We need to be aware of the social and emotional stresses during puberty, particularly for children who reach puberty earlier than their peers. It is crucial that there are positive frameworks in place to support these children at this phase of their lives. These may include supportive families, peers and communities, as well education, counselling and health services.

Fiona Mensah receives funding from Australian National Health & Medical Research Council (NHMRC) Early Career Fellowship 1037449 and previously Population Health Capacity Building Grant 436914. Murdoch Childrens Research Institute research is supported by the Victorian Government’s Operational Infrastructure Program. She is affiliated with the Murdoch Childrens Research Institute and the Royal Children’s Hospital and has an honorary affiliation with the Department of Pediatrics, University of Melbourne.

George Patton receives funding from the National Health and Medical Research Council for research into the effects of puberty on health.

The Conversation

This article was originally published at The Conversation.
Read the original article.


Hi I have not read your article (the link did not take me there directly though I will try and access soon)so I don't knwo whether or not you factored in child sexual abuse as one possible link between emotional and behavioural problems and early puberty. My years of clinical work with traumatised children alerted me to this link and I always said that someone needed to do some research which might confirm - or challenge - my 'grounded theory' observations. These being that when children's bodies are trained into receiving sexual arousal above and beyond what they are physically and psychologically ready for, that for some children subjected to a consistent and prolonged pattern of sexual arousal this appears to result in their body accelerating its physical sexual development. Yet another sad and shameful legacy for these courageous chidlren to have to bear. On another note, my son was the youngest in his class as he was a year ahead yet he was the first to enter puberty. He thought it was great as it gave him an added edge to his sporting prowess. Whereas my daughter sill bears the emotional scars of being a flat-chested, five foot nothing 16 year old; albeit that she is now a stunning 26 year old with a body to die for! Maggie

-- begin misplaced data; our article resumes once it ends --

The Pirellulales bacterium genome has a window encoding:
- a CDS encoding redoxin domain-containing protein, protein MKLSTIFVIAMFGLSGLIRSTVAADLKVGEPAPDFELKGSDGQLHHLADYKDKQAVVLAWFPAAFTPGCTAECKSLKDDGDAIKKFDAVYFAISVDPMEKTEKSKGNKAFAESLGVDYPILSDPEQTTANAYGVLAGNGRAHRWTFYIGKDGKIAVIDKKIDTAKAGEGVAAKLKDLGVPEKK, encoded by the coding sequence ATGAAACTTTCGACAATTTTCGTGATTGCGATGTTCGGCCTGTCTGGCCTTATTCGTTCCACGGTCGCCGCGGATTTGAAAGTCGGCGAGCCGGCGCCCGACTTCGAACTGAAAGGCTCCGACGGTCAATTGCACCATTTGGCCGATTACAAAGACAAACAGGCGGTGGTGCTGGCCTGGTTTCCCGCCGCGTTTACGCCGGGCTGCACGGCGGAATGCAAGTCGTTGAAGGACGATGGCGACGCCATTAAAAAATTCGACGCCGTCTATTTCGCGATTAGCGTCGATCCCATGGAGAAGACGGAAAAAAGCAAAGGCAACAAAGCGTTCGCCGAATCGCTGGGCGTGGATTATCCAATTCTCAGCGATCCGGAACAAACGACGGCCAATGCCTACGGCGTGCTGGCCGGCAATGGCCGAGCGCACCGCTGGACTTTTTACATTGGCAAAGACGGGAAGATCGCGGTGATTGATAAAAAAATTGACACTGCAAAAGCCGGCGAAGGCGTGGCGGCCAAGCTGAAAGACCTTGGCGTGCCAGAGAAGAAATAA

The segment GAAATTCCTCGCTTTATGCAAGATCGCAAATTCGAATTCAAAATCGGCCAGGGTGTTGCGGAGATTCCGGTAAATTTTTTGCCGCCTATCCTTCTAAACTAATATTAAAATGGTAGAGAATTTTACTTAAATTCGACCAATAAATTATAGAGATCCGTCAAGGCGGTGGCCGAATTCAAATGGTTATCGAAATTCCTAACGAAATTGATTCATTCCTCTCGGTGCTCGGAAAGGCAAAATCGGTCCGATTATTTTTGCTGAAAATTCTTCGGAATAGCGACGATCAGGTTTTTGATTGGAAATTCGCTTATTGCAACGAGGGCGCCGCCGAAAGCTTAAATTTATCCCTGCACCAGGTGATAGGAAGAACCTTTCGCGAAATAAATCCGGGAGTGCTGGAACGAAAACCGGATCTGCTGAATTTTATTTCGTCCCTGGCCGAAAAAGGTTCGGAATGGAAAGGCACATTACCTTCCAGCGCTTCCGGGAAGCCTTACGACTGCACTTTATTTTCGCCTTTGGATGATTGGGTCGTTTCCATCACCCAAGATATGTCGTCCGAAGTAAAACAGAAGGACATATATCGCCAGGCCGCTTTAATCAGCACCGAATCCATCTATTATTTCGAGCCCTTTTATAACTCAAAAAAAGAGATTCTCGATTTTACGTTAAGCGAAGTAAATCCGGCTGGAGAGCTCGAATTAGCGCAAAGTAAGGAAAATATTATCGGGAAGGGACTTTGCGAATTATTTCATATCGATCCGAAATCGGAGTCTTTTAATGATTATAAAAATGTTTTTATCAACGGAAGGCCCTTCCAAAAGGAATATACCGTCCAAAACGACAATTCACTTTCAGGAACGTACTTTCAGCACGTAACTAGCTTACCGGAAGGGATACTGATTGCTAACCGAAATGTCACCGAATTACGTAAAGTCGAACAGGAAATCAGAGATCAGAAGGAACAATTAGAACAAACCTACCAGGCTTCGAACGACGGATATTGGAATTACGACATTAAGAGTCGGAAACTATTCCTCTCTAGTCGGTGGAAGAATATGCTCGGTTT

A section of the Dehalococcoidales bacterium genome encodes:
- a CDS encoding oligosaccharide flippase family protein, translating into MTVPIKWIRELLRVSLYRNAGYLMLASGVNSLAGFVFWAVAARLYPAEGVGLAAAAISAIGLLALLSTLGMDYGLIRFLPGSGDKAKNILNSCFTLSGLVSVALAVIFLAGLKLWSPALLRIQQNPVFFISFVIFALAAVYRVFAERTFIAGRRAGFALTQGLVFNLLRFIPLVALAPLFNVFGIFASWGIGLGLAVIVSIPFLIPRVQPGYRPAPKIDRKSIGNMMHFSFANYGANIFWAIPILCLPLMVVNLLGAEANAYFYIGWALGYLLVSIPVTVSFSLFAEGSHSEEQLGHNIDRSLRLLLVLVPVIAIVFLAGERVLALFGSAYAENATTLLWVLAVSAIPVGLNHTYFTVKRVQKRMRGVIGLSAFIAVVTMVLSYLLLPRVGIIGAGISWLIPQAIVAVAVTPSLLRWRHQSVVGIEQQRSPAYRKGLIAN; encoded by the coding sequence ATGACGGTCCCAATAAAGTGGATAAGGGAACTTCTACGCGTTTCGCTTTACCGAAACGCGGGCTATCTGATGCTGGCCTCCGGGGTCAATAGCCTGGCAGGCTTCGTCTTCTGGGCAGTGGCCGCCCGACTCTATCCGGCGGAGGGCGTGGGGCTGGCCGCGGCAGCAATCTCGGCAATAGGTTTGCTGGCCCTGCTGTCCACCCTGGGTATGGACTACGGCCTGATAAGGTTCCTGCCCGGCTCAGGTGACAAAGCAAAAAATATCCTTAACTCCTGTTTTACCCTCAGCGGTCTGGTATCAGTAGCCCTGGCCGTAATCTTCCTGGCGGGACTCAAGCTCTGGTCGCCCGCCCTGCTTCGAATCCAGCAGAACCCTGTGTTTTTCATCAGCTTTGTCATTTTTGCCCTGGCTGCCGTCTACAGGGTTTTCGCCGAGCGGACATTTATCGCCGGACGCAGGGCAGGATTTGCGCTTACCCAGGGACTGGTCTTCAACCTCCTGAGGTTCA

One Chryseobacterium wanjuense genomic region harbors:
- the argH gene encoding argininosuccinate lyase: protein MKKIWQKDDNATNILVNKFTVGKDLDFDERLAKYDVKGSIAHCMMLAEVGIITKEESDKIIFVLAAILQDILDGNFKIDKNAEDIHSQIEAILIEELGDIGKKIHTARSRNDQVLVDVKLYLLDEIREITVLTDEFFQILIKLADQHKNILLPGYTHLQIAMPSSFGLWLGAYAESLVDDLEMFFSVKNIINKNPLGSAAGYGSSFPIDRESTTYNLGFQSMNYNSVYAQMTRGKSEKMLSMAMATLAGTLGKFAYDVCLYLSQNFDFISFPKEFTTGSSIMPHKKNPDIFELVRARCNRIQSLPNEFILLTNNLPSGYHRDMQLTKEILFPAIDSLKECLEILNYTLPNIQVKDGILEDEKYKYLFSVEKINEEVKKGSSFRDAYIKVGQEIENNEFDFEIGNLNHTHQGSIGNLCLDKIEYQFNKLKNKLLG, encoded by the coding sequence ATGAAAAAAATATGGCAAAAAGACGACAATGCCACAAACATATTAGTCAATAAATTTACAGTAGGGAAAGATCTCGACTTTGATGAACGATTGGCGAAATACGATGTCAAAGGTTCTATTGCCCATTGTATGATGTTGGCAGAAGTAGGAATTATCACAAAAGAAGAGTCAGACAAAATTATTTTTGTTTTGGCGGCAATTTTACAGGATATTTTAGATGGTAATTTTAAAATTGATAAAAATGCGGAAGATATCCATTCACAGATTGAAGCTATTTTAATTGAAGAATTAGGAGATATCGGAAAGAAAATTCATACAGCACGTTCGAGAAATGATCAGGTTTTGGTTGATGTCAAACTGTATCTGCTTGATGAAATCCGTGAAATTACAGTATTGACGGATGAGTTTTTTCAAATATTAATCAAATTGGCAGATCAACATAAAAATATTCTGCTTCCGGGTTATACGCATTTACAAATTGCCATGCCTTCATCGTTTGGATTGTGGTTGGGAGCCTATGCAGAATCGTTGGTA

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Fiona Mensah

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George Patton